A continuous glucose monitor is here to track the blood sugar for better glycemic control. It is automatically capable of glucose monitoring during the day and night. These real-time readings record all the fluctuations in blood sugar over hours and days. This helps anyone with type 1 diabetes to make informed decisions. 

They can use glucose monitoring to balance the medicine, food intake, and exercise. For a CGM to work, it uses a small sensor that people insert under the skin. It goes on the arm or belly. The sensor is a key aspect of diabetes care. That’s because it assesses the interstitial blood sugar, which is the glucose present in the fluid between the cells. (12)

The latest CGM can be linked to a tablet or smartphone for more convenient continuous glucose control. One of its unique features is that the CGM is constantly recording. If the CGM readings spot a problem, then the alarm will let you know. 

How Effective Is It?

Every device has its limitations. CGM is no exception. A CGM unit may not be perfectly accurate. The longer you wear it, the better the results. So, don’t feel anxious if the accuracy is not on point in the first 24h. That’s because its glucose levels and accuracy vary based on the area of the body and usage. (13)

According to experts, the accuracy declines with time. Its durability will vary based on the device. Some patients wear the CGM unit for 3 weeks. Others can’t get more than 7 to 10 days of usage. Currently, the Dexcom G5 Mobile is an approved CGM model for making noteworthy decisions. 

Recently, however, another Dexcom CGM gained momentum. The Dexcom G6 CGM is the latest addition to the market designed for continuous glucose control. Compared to previous CGM models, this CGM system is factory-calibrated. That means you don’t need any fingersticks. The transmitter, sensor, and display device are compatible with a smart unit. (14)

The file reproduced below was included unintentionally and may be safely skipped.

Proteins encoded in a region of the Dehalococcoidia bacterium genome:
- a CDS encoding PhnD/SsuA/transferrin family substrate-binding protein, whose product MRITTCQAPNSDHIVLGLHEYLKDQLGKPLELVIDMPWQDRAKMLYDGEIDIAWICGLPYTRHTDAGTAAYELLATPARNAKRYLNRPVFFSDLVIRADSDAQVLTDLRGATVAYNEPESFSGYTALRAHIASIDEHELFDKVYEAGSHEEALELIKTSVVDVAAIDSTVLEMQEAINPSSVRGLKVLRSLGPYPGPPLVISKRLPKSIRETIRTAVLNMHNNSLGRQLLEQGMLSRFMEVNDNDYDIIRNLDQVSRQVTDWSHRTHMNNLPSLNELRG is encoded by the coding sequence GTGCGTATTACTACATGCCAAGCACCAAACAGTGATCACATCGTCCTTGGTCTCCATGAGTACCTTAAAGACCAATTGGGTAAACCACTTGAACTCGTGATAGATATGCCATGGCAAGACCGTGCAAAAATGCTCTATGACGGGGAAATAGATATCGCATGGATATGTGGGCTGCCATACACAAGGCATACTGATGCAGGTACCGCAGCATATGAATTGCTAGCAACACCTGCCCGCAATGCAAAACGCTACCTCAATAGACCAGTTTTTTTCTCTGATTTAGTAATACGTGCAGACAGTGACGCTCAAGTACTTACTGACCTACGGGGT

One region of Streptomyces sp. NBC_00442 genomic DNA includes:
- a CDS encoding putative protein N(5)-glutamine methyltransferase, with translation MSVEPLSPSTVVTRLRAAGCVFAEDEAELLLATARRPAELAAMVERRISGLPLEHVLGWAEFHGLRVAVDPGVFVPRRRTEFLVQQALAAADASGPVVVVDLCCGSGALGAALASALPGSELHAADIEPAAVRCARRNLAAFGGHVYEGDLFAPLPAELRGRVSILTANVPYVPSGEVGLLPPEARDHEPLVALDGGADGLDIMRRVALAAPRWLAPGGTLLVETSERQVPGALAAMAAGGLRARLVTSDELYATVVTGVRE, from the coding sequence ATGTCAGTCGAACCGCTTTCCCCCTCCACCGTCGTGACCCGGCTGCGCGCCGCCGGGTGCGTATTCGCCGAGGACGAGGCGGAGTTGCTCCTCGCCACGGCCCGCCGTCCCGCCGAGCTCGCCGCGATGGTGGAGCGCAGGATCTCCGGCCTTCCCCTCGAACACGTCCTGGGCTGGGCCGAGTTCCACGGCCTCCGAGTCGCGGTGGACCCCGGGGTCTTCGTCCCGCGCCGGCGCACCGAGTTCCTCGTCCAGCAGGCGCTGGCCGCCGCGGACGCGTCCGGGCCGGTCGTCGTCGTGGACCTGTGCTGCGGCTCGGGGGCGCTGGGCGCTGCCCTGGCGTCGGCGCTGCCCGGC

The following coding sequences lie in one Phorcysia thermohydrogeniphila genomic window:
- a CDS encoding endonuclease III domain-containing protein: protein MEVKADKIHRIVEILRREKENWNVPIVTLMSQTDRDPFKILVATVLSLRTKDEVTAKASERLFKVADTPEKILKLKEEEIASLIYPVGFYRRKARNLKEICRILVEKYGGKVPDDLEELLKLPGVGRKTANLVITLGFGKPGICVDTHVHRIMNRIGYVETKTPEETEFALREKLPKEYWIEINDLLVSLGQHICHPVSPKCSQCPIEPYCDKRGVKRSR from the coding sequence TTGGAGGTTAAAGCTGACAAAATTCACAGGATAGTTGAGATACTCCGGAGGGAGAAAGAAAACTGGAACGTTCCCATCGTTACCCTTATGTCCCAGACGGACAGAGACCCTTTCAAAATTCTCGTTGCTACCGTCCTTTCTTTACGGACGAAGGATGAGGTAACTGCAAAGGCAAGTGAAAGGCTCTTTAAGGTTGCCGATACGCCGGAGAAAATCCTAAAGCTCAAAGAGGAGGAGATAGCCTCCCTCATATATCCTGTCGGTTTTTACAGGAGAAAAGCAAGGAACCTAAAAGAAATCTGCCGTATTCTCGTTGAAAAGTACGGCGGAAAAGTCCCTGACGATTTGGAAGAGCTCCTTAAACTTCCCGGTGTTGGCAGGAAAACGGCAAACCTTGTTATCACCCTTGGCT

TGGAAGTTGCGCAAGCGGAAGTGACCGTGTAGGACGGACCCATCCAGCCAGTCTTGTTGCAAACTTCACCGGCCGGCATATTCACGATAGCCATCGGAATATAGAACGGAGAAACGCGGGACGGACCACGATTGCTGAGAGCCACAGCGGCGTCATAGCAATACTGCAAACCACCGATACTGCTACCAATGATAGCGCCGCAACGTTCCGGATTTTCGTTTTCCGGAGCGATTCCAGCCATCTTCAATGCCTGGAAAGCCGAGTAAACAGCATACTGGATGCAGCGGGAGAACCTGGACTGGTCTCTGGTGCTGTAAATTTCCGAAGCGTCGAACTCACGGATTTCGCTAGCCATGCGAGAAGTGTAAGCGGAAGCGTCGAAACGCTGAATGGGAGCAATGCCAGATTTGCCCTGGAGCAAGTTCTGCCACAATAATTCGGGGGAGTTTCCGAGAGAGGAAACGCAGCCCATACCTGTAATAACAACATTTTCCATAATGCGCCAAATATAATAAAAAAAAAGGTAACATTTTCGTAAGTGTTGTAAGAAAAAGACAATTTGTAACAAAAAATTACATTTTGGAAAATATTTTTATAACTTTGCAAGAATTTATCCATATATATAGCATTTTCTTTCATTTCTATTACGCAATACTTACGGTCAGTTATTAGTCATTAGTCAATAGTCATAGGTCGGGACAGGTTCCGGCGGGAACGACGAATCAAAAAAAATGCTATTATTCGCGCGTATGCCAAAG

If you have any doubts about the diabetes devices you are using, consult with an expert. The blood glucose level tends to fluctuate regularly. So, it is a good idea to have a diabetes educator at hand. Their advice can help you keep the hypoglycemia in check and make sense of your CGM readings. 

Tips for Selecting the Right Diabetes Technology 

A diabetes patient can use a CGM (also known as flash glucose monitoring), insulin injections, pumps, AID systems (automated insulin delivery), and a blood glucose meter. There is also the artificial pancreas system. It gives better numbers and reduces the burden on patients. (15)

The FDA approved the bionic pancreas in 2019. A year later, shipping started across the United States. Since the product combines the work of an insulin pump with glucose monitoring, it can assist with self-care. 

All of these options can aid with diabetes care. Choosing a product comes down to personal preference. Here are a couple of tips to consider when selecting the product that will suit your needs. (16)

  • Choose a product that you can get used to. If you find the AID systems or flash glucose units too complicated, then use manual insulin injections. When you feel comfortable with the product you are using, diabetes management can put your mind at ease.